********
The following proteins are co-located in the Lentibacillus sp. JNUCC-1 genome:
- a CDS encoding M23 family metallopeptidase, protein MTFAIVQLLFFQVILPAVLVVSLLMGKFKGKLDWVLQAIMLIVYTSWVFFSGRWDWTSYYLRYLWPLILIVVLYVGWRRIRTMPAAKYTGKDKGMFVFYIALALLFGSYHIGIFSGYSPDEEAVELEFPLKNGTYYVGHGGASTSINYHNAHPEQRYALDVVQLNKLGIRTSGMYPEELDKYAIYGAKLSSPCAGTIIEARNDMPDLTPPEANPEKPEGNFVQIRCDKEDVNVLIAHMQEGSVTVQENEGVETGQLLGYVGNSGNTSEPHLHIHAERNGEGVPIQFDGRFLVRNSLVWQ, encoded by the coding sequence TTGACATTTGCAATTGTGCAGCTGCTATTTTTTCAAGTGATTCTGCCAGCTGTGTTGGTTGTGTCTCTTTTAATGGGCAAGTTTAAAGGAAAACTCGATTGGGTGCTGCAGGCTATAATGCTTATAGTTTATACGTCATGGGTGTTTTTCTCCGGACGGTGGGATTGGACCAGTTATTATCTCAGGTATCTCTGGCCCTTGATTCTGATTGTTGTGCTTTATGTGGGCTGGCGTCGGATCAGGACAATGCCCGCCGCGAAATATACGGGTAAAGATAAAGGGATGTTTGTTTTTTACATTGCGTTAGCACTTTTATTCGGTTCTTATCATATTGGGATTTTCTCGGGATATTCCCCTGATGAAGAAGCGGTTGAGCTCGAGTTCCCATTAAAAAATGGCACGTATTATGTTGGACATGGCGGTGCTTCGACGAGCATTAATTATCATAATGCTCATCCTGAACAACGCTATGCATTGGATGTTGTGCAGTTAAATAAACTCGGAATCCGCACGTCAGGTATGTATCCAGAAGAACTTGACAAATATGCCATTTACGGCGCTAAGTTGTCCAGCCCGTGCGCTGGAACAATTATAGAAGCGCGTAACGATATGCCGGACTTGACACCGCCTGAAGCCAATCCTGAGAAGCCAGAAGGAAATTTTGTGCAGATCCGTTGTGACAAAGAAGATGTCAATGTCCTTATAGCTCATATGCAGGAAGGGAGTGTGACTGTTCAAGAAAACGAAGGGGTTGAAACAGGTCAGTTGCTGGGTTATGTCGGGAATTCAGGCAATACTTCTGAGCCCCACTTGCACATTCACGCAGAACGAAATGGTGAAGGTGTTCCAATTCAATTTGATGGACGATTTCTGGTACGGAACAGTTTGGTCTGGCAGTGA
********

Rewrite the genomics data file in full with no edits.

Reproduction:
The following proteins are co-located in the Lentibacillus sp. JNUCC-1 genome:
- a CDS encoding M23 family metallopeptidase, protein MTFAIVQLLFFQVILPAVLVVSLLMGKFKGKLDWVLQAIMLIVYTSWVFFSGRWDWTSYYLRYLWPLILIVVLYVGWRRIRTMPAAKYTGKDKGMFVFYIALALLFGSYHIGIFSGYSPDEEAVELEFPLKNGTYYVGHGGASTSINYHNAHPEQRYALDVVQLNKLGIRTSGMYPEELDKYAIYGAKLSSPCAGTIIEARNDMPDLTPPEANPEKPEGNFVQIRCDKEDVNVLIAHMQEGSVTVQENEGVETGQLLGYVGNSGNTSEPHLHIHAERNGEGVPIQFDGRFLVRNSLVWQ, encoded by the coding sequence TTGACATTTGCAATTGTGCAGCTGCTATTTTTTCAAGTGATTCTGCCAGCTGTGTTGGTTGTGTCTCTTTTAATGGGCAAGTTTAAAGGAAAACTCGATTGGGTGCTGCAGGCTATAATGCTTATAGTTTATACGTCATGGGTGTTTTTCTCCGGACGGTGGGATTGGACCAGTTATTATCTCAGGTATCTCTGGCCCTTGATTCTGATTGTTGTGCTTTATGTGGGCTGGCGTCGGATCAGGACAATGCCCGCCGCGAAATATACGGGTAAAGATAAAGGGATGTTTGTTTTTTACATTGCGTTAGCACTTTTATTCGGTTCTTATCATATTGGGATTTTCTCGGGATATTCCCCTGATGAAGAAGCGGTTGAGCTCGAGTTCCCATTAAAAAATGGCACGTATTATGTTGGACATGGCGGTGCTTCGACGAGCATTAATTATCATAATGCTCATCCTGAACAACGCTATGCATTGGATGTTGTGCAGTTAAATAAACTCGGAATCCGCACGTCAGGTATGTATCCAGAAGAACTTGACAAATATGCCATTTACGGCGCTAAGTTGTCCAGCCCGTGCGCTGGAACAATTATAGAAGCGCGTAACGATATGCCGGACTTGACACCGCCTGAAGCCAATCCTGAGAAGCCAGAAGGAAATTTTGTGCAGATCCGTTGTGACAAAGAAGATGTCAATGTCCTTATAGCTCATATGCAGGAAGGGAGTGTGACTGTTCAAGAAAACGAAGGGGTTGAAACAGGTCAGTTGCTGGGTTATGTCGGGAATTCAGGCAATACTTCTGAGCCCCACTTGCACATTCACGCAGAACGAAATGGTGAAGGTGTTCCAATTCAATTTGATGGACGATTTCTGGTACGGAACAGTTTGGTCTGGCAGTGA